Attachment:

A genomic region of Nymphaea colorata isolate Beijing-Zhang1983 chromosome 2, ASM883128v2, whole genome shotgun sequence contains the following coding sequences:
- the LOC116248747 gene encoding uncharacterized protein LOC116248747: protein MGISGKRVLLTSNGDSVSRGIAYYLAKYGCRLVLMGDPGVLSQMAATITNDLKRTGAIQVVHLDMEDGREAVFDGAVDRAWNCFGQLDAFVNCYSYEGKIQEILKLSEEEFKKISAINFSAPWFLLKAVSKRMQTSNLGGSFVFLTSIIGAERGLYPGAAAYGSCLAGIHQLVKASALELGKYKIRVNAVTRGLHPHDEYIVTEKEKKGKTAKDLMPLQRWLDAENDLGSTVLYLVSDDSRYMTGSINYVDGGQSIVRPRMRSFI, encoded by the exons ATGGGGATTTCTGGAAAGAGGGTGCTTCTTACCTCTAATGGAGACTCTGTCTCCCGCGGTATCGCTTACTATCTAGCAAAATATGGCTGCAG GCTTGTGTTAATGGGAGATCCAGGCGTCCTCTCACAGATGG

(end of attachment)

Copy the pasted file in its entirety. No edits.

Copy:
A genomic region of Nymphaea colorata isolate Beijing-Zhang1983 chromosome 2, ASM883128v2, whole genome shotgun sequence contains the following coding sequences:
- the LOC116248747 gene encoding uncharacterized protein LOC116248747: protein MGISGKRVLLTSNGDSVSRGIAYYLAKYGCRLVLMGDPGVLSQMAATITNDLKRTGAIQVVHLDMEDGREAVFDGAVDRAWNCFGQLDAFVNCYSYEGKIQEILKLSEEEFKKISAINFSAPWFLLKAVSKRMQTSNLGGSFVFLTSIIGAERGLYPGAAAYGSCLAGIHQLVKASALELGKYKIRVNAVTRGLHPHDEYIVTEKEKKGKTAKDLMPLQRWLDAENDLGSTVLYLVSDDSRYMTGSINYVDGGQSIVRPRMRSFI, encoded by the exons ATGGGGATTTCTGGAAAGAGGGTGCTTCTTACCTCTAATGGAGACTCTGTCTCCCGCGGTATCGCTTACTATCTAGCAAAATATGGCTGCAG GCTTGTGTTAATGGGAGATCCAGGCGTCCTCTCACAGATGG